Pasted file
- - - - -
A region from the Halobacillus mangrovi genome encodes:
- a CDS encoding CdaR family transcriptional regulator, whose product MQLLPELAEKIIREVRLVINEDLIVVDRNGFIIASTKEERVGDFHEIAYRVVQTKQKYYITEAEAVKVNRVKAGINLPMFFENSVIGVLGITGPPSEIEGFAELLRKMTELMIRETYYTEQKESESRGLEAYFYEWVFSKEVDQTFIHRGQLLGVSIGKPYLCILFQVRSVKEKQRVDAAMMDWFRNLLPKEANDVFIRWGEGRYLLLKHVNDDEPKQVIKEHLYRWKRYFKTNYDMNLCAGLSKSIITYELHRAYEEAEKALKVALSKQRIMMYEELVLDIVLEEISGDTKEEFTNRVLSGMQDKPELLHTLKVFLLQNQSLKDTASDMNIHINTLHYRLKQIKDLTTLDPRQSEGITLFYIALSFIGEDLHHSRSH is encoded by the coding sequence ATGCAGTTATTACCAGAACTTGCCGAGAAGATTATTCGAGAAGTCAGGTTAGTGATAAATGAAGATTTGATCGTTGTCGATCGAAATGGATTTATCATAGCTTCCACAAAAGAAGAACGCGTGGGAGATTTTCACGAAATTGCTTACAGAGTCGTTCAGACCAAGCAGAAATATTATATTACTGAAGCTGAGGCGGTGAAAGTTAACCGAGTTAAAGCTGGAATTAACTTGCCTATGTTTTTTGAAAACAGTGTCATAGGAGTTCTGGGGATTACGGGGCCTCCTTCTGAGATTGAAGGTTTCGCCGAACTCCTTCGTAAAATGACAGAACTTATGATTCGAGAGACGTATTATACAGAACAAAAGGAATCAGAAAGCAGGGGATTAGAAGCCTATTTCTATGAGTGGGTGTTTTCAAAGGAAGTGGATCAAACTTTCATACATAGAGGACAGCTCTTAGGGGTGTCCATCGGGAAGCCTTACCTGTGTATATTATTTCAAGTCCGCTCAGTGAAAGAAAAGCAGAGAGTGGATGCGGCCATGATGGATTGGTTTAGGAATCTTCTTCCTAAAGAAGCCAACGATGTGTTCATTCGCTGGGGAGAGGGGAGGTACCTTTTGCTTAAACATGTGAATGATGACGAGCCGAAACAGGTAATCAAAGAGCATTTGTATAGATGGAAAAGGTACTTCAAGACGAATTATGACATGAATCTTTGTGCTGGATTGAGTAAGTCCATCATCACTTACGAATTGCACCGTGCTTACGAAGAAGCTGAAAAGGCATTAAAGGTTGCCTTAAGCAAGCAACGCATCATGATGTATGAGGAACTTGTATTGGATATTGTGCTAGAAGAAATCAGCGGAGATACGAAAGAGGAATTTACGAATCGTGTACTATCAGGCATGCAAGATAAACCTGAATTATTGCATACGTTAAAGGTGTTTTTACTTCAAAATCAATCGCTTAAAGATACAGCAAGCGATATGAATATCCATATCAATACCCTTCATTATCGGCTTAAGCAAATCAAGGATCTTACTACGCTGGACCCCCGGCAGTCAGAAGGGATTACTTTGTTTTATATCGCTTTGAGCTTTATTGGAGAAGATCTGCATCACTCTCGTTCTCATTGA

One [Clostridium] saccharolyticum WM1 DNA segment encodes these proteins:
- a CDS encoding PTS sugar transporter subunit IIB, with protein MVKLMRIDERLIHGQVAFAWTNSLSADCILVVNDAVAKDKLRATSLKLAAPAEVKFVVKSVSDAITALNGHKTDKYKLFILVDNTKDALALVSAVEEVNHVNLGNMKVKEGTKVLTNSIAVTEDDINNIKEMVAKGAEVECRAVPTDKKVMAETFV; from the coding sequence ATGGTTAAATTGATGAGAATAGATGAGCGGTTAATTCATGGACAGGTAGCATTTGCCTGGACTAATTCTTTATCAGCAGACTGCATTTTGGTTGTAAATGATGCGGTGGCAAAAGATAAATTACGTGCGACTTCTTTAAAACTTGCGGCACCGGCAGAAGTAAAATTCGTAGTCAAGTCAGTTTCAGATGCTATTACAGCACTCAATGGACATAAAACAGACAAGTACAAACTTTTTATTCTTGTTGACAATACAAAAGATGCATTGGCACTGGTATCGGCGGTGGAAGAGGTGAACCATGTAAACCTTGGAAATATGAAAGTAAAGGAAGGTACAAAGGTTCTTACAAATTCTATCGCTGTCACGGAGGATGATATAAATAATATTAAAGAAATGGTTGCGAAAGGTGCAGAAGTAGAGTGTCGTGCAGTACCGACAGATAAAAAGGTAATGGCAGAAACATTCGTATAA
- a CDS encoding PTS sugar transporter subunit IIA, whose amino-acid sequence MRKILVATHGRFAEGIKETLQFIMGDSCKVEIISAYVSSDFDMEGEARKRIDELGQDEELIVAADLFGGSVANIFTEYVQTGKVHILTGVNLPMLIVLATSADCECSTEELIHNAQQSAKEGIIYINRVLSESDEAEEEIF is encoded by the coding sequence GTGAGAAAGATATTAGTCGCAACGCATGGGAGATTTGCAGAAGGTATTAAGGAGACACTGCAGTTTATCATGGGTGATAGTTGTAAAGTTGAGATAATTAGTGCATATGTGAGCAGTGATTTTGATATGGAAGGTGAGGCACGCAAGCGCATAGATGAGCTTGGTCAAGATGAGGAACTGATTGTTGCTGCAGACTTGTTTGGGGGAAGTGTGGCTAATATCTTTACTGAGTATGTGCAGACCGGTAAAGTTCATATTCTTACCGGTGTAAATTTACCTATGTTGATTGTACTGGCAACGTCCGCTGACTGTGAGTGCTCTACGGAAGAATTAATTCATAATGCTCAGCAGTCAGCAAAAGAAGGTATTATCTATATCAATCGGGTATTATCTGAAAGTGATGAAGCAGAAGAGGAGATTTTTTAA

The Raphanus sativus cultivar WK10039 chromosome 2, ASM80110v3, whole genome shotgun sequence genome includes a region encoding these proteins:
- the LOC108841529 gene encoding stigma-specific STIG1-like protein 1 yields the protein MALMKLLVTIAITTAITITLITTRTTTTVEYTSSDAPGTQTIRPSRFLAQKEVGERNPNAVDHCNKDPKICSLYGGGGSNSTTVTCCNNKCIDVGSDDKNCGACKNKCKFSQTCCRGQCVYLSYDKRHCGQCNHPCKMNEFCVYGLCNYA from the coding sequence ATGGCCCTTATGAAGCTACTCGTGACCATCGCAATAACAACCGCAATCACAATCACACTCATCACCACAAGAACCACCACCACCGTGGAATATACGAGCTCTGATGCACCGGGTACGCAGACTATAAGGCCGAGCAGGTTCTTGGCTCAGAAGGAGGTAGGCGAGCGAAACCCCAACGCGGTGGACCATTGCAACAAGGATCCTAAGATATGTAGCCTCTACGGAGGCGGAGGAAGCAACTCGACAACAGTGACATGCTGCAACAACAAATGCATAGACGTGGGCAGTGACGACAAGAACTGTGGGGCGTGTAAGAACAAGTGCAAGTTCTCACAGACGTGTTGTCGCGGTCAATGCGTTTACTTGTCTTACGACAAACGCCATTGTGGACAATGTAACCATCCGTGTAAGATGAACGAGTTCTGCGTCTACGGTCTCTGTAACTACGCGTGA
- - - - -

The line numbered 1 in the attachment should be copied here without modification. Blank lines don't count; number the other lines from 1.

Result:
A region from the Halobacillus mangrovi genome encodes: